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Echoing a little of our black community and Obama’s exhortations, the women seem to be non-stop working, carrying groceries, sweeping the yards, walking a child home. Unemployment is 60% or so, and the men walk aimlessly. The empty areas on the edge are trash heaps – not smelly, but with acres of glittering glass. The whole thing is presided over by the stark wires and sodium lamps we can see from the porch at night, giving an electric sheen of minimal safety and livability. A woman is raped in South Africa every 24 seconds, I am told – of course this is mostly in the deracinated population in the cities.

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The state school – located over here and clearly underfunded – is entirely black but for a few white teachers. The overwhelming impression is of these heartbreakingly beautiful and beatifically clean children walking animatedly toward school, and of the host of grown men walking dejectedly back into this township.

Scattered around the town are churches – looking like our apolstolics, but they belong to many denominations. I ask which church has been the most helpful to the town (‘faith-based initiatives’) but he snorts and smiles, “Nei, Nei” – none of them. Their money comes from abroad, but their interest is only in building the churches – once the church is done, there is no more aid.

What these folks need is not the liberal answer of aid, in any case, but the conservative solution of jobs. But what jobs would there be in a tiny Nevada town, 50 miles from anywhere, 2 hard hours to a city of any size?

“Black empowerment” – South Africa’s version of affirmative action – had a much tougher task than ours. We had to integrate a minority of our population into the mainstream, and a population that, despite its horrific history, had decades of inculcation in our (meaning white, western, European) values via radio and television, whereas in South Africa we are talking about an 80% population, a vast underbelly that will vote tribally before all else, whose attitudes and values have always been at odds with the powerful invaders on their aboriginal lands.

An informed middle class will be necessary to the practice of democracy in this possible jewel in the African crown. Right now a lot of early adjustment is going on – self-serving and bombastic politicians, the playing out of tribal rivalries on a national stage, and people placed in positions totally beyond their skills and experience, dumbing down the whole social machine. Yet for all the practical problems, brain-drain, and complaining, there is hope. Look at Europe 100 years ago – what hope was there then for the European Union?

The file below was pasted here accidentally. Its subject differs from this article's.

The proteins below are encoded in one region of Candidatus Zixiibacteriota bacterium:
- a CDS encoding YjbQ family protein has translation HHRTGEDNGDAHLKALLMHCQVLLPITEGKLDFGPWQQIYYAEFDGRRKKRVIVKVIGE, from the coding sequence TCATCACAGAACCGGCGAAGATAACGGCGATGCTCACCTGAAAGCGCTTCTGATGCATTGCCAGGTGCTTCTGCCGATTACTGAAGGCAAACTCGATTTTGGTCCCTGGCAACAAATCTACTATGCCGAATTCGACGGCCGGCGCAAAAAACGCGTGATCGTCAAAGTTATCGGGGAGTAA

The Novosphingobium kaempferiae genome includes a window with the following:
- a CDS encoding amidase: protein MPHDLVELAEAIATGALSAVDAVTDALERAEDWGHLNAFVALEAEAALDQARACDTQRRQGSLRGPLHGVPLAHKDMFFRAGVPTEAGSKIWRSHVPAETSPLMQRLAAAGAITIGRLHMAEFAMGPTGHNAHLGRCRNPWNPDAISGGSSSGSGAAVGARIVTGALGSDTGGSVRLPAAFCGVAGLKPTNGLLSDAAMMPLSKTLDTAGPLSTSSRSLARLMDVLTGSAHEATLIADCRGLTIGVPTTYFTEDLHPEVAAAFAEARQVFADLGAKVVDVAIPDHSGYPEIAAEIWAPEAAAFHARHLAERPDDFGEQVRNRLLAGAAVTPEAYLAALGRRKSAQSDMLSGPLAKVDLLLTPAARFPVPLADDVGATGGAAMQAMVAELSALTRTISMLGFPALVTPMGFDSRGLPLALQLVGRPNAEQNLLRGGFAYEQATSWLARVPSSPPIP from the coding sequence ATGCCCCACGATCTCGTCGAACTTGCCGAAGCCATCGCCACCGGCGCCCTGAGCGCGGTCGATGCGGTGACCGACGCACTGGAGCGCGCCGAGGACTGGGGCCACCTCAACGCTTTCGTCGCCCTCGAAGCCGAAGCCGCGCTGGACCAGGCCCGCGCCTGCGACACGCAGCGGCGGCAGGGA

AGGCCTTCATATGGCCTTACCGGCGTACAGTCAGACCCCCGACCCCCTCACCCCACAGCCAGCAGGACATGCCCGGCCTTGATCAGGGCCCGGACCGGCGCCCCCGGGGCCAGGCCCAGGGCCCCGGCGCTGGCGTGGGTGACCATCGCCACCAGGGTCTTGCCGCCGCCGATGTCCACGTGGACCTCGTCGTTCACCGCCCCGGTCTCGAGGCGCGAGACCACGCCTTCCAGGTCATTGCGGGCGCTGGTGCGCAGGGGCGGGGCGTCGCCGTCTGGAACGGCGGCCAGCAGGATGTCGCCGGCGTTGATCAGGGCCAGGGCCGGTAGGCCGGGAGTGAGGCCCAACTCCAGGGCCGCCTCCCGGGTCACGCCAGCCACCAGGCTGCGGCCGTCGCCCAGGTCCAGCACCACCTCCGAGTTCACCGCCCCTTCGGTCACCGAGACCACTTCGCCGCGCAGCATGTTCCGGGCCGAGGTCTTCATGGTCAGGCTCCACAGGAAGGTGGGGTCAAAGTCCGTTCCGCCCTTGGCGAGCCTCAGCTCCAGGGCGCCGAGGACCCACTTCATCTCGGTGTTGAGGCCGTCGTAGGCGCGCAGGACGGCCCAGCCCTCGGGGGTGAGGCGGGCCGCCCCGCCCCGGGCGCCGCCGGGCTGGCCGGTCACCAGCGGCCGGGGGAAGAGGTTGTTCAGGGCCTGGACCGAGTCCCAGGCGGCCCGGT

And so the hope goes to the enterprising blacks like Isaac, and the sorrowfully few native whites who dedicate themselves to their country by trying to build bridges rather than erect fences. The guy John in Cape Town who took me sailing had an egalitarian ease with his builders. Brett the Vet, farms a large and wonderfully chaotic permaculture project under a row of cypresses by a river, trying to interest the local farmers in natural pest control over poisons.

My friend A tells me of having hired one company to put the picture windows into the lanai where I sleep. The man (white Afrikaans) arrived and introduced his black crew, worked with them, and ate with them. The windows – large and awkward – are set perfectly. Another builder arrived for another job and introduced only the white workers. A became inwardly incensed, and pointedly asked the black workers their names. A few hours later the Afrikaaners quit the job, saying they were ‘far too busy’ to take it on.

It’s a trickle against a flood, but I will say my prayers in hope of the miracle of the parting of the waters.

Isaac is a proud and capable man, and though he appreciated my curiosity and my questions, it must have cost him something to take me through his village, especially on the day when the welfare checks arrive, so many people were letting off steam. I search my suitcase and find my Leatherman tool as a gift for him. Build, my friend, build and repair your new South Africa.